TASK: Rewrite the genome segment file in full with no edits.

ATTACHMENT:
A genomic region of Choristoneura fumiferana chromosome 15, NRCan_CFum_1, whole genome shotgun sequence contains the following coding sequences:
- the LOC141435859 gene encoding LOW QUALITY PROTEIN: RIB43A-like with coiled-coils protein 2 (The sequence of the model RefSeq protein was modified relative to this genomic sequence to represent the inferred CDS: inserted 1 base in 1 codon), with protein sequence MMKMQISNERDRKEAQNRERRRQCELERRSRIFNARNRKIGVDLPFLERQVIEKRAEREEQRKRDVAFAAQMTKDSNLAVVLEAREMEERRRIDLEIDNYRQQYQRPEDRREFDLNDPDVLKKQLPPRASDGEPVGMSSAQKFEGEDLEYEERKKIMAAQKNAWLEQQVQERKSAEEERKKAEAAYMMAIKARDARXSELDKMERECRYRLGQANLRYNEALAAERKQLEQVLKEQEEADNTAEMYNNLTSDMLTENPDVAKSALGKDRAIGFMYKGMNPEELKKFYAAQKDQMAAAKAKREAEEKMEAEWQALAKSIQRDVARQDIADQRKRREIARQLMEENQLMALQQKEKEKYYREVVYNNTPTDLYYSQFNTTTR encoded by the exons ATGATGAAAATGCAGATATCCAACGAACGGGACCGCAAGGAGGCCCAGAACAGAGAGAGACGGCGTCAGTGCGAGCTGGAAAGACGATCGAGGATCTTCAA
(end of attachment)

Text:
A genomic region of Choristoneura fumiferana chromosome 15, NRCan_CFum_1, whole genome shotgun sequence contains the following coding sequences:
- the LOC141435859 gene encoding LOW QUALITY PROTEIN: RIB43A-like with coiled-coils protein 2 (The sequence of the model RefSeq protein was modified relative to this genomic sequence to represent the inferred CDS: inserted 1 base in 1 codon), with protein sequence MMKMQISNERDRKEAQNRERRRQCELERRSRIFNARNRKIGVDLPFLERQVIEKRAEREEQRKRDVAFAAQMTKDSNLAVVLEAREMEERRRIDLEIDNYRQQYQRPEDRREFDLNDPDVLKKQLPPRASDGEPVGMSSAQKFEGEDLEYEERKKIMAAQKNAWLEQQVQERKSAEEERKKAEAAYMMAIKARDARXSELDKMERECRYRLGQANLRYNEALAAERKQLEQVLKEQEEADNTAEMYNNLTSDMLTENPDVAKSALGKDRAIGFMYKGMNPEELKKFYAAQKDQMAAAKAKREAEEKMEAEWQALAKSIQRDVARQDIADQRKRREIARQLMEENQLMALQQKEKEKYYREVVYNNTPTDLYYSQFNTTTR encoded by the exons ATGATGAAAATGCAGATATCCAACGAACGGGACCGCAAGGAGGCCCAGAACAGAGAGAGACGGCGTCAGTGCGAGCTGGAAAGACGATCGAGGATCTTCAA